In the name of radical Islamic-inspired nationalism, Mideast Christians of all
denominations, including Catholics, have faced devastating persecution for their
religious convictions. From the Gaza Strip and Egypt to Iraq to Turkey,
Christians have been murdered, had their churches burned to the ground and their
holy books destroyed, and have been demoted to secondclass citizens exposed to
libels and exploitation by Muslim neighbors.
Ostensibly with the purpose
of addressing these injustices and stemming the tide of a dwindling Christian
population in the Mideast, Pope Benedict XVI convened a special Vatican Synod in
Rome, composed of about 200 bishops mostly from Muslim countries. Yet these
bishops hijacked the synod and issued a statement Saturday that all but ignored
the plight of Catholics living in Muslim lands while singling out Israel’s
“occupation” for special castigation.
One of the synod’s leaders, Greek
Melkite Archbishop Cyril Salim Bustros, even reiterated anti-Semitic theological
positions that contradicted official Catholic positions as stated in Nostra
Aetate, a groundbreaking interfaith document drafted in October 1965 during the
Second Vatican Council that radically revamped the Church’s previous negative
views of the Jewish people.
Rabbi David Rosen, the American Jewish
Committee’s International Director of Interreligious Affairs, has now called on
the Vatican to issue a clear repudiation of Bustros’s “outrageous and regressive
comments.” We firmly join him in that call.
IT IS an undeniable fact that
the bulk of Christian persecution in the Mideast is perpetrated in the name of
Open Doors, an organization that tracks attacks on
Christians, regularly compiles a global “persecution index.” North Korea has
topped the list for many years.
However, of the top 10 countries on the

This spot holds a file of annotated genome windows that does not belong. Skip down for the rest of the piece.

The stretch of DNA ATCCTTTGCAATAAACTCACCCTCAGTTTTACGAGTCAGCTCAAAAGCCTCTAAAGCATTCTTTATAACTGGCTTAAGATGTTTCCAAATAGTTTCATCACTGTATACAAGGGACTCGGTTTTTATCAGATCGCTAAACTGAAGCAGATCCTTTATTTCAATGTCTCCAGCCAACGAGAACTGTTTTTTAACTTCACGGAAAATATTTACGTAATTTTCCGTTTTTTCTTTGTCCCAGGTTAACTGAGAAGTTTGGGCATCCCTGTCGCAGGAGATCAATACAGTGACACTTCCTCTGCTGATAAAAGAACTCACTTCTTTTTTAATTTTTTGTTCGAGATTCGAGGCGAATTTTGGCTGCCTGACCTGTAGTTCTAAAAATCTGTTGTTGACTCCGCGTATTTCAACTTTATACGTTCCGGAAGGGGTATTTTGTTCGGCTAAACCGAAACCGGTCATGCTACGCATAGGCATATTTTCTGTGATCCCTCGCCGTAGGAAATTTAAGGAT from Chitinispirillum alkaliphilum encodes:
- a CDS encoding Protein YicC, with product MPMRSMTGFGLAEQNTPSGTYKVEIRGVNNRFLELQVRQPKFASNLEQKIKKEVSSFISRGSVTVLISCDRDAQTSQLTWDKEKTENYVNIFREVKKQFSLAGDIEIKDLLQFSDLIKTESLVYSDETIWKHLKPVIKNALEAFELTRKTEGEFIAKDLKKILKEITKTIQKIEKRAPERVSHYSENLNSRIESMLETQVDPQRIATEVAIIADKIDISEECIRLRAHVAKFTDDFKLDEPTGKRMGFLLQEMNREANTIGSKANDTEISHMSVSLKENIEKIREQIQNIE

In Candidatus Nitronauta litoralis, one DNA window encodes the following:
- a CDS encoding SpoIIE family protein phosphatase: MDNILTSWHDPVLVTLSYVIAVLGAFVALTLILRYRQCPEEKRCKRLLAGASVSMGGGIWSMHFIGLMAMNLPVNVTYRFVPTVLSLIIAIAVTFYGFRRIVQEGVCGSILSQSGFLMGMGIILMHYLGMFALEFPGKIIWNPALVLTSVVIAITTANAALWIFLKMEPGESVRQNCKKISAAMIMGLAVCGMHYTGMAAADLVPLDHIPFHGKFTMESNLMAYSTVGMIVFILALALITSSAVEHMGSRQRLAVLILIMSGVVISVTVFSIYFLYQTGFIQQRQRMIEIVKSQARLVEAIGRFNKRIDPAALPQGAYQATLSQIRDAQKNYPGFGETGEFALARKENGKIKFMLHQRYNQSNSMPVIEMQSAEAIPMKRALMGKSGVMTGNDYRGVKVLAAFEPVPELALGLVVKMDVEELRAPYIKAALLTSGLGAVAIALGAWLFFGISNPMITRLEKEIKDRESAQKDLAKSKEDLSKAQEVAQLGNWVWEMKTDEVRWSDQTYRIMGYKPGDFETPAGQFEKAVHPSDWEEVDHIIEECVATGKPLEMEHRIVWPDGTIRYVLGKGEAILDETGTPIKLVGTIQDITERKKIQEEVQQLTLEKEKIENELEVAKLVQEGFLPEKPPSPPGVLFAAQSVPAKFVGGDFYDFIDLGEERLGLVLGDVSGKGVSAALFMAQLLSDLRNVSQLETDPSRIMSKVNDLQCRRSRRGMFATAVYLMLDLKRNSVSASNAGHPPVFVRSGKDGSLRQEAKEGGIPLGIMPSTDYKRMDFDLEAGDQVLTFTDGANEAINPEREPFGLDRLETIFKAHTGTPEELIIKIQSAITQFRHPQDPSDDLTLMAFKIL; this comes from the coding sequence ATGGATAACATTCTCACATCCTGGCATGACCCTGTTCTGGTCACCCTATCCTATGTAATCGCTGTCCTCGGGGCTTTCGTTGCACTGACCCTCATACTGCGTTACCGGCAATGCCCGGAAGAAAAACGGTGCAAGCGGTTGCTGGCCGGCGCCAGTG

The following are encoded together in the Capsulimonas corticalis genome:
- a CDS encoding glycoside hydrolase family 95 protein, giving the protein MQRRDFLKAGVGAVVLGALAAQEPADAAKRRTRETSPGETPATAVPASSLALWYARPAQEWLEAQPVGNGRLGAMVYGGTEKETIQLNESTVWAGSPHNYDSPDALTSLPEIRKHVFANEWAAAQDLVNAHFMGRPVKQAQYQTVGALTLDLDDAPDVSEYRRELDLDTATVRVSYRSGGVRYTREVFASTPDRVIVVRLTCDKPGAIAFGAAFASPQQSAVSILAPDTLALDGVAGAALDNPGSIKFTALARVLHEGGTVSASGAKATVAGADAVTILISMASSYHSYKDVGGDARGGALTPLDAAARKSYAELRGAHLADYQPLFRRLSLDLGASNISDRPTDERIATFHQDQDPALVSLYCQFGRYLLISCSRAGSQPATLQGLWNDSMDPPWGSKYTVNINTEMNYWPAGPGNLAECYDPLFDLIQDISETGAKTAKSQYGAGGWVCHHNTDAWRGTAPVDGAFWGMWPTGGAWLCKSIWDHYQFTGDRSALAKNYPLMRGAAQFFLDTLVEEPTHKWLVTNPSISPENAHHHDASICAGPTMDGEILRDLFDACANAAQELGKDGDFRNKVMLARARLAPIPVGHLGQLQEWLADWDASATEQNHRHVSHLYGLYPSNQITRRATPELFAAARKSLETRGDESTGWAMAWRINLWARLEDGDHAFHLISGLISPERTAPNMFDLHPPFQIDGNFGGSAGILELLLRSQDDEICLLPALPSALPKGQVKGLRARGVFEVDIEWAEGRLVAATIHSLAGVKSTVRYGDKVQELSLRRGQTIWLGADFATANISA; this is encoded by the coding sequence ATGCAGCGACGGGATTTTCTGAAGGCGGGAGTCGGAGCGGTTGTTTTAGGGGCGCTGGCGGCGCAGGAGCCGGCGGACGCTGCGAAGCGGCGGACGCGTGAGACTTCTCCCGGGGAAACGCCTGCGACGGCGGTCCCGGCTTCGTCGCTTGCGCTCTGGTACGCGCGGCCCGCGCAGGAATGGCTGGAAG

list, eight are Islamic and three – Iran, Saudi Arabia and Yemen – are in the
Middle East. Egypt and Iraq are also listed in the top 20. The “Palestinian
Territories” is ranked 47, cited primarily as a conflict zone and also in part
due to the strife suffered by all Gazans, Christians included, as a result of
the destruction caused by Operation Cast Lead.
Open Doors takes pains to
note, however, that even before the offensive, which was directed at Hamas
terrorists, not Christians, “Many [Christian] believers had already left,
pressured by the growing influence of radical Islam...”
SO, IF radical
Islam is the principal persecutor of Christians in the Mideast, why was Israel
singled out? Apparently, by bashing Israel, Arab Catholic bishops as a
persecuted minority in the Mideast are attempting to go out of their way to
prove their loyalty to their Muslim brethren.
This is a common
socio-psychological phenomenon among Jews in response to anti-Semitism. Some
British Jews, for instance, have been known to become more British than the
Brits. Some of the most adamant communist ideologues in anti-Semitic Bolshevik
Russia were Jews.
So, too, Arab Christians have attempted to emphasize
their ethnic and cultural loyalties above their religious affiliation, not only
out of strongly heartfelt emotional ties to the Arab people, but also as a way
of neutralizing religious tensions.
When secular Pan-Arabism was still in
vogue, this tactic was much easier to pull off. Christians such as Popular Front
for the Liberation of Palestine founder George Habash, who was of Greek Orthodox
background, could join forces with Muslim terrorists under the banner of
However, with the rise of Wahhabism, the Muslim
Brotherhood, Al-Qaida, radical Shi’ism and other extremist Islamic movements,
Arab Christians have had an increasingly harder time integrating into their
respective societies. In a push to garner favor among Muslim extremists, the
temptation among the bishops to revert to pre- Nostra Aetate anti-Semitic
Catholic theology is evidently irresistible.
We can muster some
understanding, if not empathy, for Mideast bishops’ disingenuous and ultimately
self-defeating behavior, which will only perpetuate the persecution of
Christians by kowtowing to Muslim extremism. We cannot, however, excuse the
Vatican for allowing itself to be hijacked.
Bishops from this region have
distorted both church teachings and the facts to sully Israel, while the Vatican
has remained silent, in the process turning a blind eye to Christian
Pope Benedict XVI still has a chance to distance himself from
the synod’s declarations and make it clear that Bustros’s comments deviate from
Church teaching. That is the right and necessary thing for the pope to do – not
just for Jewish-Catholic relations, but also for the sake of the Middle East’s
persecuted Christian minority.
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